In a shallow dish, microwave the almond bark. Stir to make sure it’s smooth. Pour the peppermint chips into a shallow plate. Dip the rim of the cocoa cup in the melted chocolate, then dip it in the peppermint chips. Let cool, then pour the hot cocoa in the cup. This is delicious! Rims 4–6 cups with extra chips left over. (You can find Andes Peppermint Crunch Baking Chips at most grocery stores.)

Luscious Cocoa

Serves 2


4 Tbsp. cocoa powder

1–2 Tbsp. flour

3–4 Tbsp. sugar (sweeten according to taste)

1 tsp. espresso powder or instant coffee

pinch of salt

⅔ cup whipping cream

1½ cups milk

1 tsp. vanilla

sweetened whipped cream or marshmallows


In a small bowl, combine the cocoa, flour, sugar, espresso powder, and salt. Whisk to combine.

In a saucepan, combine and simmer the cream just until it starts to bubble. Whisk the cocoa mixture into the warm cream. Whisk constantly for 3 minutes. Whisk in the milk. Whisk over a low heat for 7–10 minutes until the mixture thickens. Remove from the heat and whisk in the vanilla. Ladle into mugs and serve with the whipped cream or marshmallows.

Modified from

Mocha Orange Cocoa
With Grand Marnier Whipped Cream


½ cup chilled whipping cream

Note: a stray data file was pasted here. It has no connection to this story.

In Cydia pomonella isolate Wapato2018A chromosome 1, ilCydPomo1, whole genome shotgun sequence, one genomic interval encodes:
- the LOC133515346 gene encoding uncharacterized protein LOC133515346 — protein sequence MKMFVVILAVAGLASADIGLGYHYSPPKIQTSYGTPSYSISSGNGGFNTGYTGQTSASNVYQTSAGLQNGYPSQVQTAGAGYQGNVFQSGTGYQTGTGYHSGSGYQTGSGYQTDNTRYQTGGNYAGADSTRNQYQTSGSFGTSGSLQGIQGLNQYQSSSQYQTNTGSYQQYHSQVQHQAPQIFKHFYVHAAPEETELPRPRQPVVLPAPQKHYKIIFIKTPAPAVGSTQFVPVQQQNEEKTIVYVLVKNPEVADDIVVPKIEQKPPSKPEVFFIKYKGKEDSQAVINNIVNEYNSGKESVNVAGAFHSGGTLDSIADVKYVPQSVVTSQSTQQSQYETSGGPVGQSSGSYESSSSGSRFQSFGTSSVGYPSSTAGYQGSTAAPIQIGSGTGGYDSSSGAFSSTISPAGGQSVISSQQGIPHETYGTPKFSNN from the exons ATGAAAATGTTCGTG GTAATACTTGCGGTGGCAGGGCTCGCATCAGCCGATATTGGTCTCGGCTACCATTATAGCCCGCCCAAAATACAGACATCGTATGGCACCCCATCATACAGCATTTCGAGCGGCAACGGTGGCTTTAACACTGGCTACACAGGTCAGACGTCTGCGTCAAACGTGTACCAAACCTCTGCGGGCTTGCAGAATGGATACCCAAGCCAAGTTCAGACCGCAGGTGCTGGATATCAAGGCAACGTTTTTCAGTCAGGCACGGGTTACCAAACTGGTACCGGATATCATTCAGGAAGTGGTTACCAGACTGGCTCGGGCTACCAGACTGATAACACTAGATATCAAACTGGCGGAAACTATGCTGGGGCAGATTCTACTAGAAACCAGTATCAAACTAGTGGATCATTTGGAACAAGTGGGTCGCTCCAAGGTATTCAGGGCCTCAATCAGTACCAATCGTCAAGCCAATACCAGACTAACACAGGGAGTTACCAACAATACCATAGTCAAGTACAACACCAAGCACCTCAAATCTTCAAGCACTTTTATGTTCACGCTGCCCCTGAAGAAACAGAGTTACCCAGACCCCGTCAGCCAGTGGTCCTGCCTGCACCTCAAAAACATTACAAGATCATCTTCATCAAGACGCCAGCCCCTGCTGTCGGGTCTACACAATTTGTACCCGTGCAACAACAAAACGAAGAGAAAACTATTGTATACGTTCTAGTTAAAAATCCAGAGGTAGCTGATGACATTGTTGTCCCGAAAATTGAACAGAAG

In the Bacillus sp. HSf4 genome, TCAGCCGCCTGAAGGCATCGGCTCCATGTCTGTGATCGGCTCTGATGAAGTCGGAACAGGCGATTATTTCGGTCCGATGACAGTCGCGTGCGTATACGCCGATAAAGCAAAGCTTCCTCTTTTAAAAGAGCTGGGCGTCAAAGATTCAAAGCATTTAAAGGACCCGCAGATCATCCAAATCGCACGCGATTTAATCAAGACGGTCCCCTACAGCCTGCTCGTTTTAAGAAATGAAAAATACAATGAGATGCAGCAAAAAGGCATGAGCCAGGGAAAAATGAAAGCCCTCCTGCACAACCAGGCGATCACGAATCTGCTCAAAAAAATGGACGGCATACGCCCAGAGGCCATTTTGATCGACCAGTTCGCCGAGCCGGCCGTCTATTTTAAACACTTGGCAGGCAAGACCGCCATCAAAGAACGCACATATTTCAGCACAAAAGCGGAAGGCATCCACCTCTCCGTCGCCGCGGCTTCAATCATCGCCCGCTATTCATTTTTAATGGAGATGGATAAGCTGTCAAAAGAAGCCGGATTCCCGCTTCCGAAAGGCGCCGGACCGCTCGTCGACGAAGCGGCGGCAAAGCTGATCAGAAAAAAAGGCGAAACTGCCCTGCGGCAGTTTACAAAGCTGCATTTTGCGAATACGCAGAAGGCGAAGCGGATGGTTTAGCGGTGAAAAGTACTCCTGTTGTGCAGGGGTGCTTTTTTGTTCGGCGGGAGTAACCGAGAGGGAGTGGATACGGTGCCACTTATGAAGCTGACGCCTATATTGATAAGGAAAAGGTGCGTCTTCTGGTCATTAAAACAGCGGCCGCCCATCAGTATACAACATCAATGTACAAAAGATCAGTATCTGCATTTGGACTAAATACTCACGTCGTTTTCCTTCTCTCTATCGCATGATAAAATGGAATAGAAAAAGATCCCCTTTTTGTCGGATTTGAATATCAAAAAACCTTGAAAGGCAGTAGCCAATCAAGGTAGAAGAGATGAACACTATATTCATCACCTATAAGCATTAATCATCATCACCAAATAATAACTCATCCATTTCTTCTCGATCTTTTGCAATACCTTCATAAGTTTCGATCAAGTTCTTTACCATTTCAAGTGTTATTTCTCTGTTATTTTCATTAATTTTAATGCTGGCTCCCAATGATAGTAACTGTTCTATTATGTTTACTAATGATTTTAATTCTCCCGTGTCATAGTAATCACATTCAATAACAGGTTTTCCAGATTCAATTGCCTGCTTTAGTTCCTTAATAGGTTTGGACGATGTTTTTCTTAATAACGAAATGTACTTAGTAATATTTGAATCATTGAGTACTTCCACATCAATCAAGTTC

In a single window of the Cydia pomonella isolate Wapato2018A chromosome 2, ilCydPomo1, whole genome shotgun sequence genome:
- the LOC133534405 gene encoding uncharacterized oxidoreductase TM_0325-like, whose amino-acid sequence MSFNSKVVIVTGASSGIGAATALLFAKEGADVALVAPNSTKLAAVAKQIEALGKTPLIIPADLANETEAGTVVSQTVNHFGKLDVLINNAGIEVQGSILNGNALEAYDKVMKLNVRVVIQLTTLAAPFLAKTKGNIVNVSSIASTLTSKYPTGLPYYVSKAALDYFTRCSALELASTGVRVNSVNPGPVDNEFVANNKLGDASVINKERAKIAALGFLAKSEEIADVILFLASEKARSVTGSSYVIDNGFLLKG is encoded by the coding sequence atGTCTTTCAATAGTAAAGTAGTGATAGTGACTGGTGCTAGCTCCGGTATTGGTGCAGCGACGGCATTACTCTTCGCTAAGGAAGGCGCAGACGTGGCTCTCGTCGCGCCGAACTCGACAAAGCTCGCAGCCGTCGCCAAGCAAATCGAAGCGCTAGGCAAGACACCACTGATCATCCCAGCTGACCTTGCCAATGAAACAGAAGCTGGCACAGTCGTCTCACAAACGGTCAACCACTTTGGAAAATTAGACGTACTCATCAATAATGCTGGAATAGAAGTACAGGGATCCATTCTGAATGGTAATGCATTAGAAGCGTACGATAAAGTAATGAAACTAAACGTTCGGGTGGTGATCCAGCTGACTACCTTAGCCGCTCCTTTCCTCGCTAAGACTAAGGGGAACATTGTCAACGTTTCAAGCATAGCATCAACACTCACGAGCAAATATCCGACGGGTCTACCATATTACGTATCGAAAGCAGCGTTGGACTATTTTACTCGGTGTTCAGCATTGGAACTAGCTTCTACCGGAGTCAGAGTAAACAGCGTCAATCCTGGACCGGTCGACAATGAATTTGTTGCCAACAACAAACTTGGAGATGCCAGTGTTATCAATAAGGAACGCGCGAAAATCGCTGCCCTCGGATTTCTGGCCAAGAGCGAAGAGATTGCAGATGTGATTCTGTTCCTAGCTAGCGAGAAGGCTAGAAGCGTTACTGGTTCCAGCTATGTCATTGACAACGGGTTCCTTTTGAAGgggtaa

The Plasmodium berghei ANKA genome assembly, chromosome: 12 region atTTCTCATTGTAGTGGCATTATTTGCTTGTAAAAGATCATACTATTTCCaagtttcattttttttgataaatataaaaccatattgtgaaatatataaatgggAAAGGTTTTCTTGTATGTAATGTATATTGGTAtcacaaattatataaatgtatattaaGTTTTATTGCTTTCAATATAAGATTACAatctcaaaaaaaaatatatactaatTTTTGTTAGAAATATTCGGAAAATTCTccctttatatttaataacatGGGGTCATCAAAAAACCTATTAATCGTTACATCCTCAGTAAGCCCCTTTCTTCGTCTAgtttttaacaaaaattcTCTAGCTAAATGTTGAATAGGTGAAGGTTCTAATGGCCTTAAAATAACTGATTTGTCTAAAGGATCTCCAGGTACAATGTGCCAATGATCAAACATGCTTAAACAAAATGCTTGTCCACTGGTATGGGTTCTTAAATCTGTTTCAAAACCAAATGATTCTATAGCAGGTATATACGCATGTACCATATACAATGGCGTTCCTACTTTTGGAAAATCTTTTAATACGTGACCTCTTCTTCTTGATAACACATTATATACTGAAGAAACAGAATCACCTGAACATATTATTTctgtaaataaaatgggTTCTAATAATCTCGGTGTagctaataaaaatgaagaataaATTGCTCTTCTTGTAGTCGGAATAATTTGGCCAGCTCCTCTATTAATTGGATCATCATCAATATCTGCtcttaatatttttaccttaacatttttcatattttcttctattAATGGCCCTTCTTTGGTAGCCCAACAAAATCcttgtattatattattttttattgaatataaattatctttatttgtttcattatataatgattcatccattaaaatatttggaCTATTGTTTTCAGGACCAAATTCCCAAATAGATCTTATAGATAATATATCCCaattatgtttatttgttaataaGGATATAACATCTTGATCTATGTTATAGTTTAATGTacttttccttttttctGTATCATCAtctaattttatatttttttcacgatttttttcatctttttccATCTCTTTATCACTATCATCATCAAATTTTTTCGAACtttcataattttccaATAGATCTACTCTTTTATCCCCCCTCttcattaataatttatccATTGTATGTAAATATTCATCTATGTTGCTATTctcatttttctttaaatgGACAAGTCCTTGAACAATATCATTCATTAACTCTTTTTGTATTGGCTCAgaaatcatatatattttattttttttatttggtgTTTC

2 Tbsp. brown sugar, divided

1 Tbsp. Grand Marnier or other orange liqueur

2 oranges

4 cups whole milk

6 oz. bittersweet (not unsweetened) chocolate, chopped

3 Tbsp. instant espresso powder

1 Tbsp. unsweetened cocoa powder


Whisk cream, 1 tablespoon sugar, and Grand Marnier in medium bowl to soft peaks; cover and chill.

Using vegetable peeler, remove peel from oranges in strips; add strips to medium saucepan. (Reserve oranges for another use.) Add milk; bring just to simmer over medium heat. Add chocolate, espresso powder, cocoa powder, and remaining 1 tablespoon sugar; bring just to simmer, whisking to melt chocolate. Strain. Ladle mocha into 4 mugs. Top with whipped cream and ground coffee beans, if desired.

Recipe from the Bon Appétit Test Kitchen

Raspberry Hot Chocolate

Serves 4


3 cups whole milk

1 cup frozen raspberries, thawed

6 oz. semisweet chocolate chips

2 tsp. sugar


Simmer the milk in a saucepan (do not boil). Place the raspberries, chocolate, and sugar in a blender and process to combine. When combined, leave the blender running and slowly pour the hot milk into the blender. You can strain the cocoa or serve it as is, topped with sweetened whipped cream or marshmallows.

Modified from

© Eileen Goltz

Eileen Goltz is a freelance kosher foods writer. She graduated from Indiana University and the Cordon Bleu Cooking School in Paris. She lectures on various food-related topics across the U.S. and Canada and writes columns for the CJN in Chicago,, and the OU Shabbat Shalom website, She also wrote the Perfectly Pareve Cookbook (Feldheim).


Please ShareShare on FacebookTweet about this on TwitterShare on Google+Share on LinkedInShare on StumbleUponPin on PinterestEmail this to someone

Jewish Content

Posted by on February 12, 2015. Filed under In This Week's Edition. You can follow any responses to this entry through the RSS 2.0. Both comments and pings are currently closed.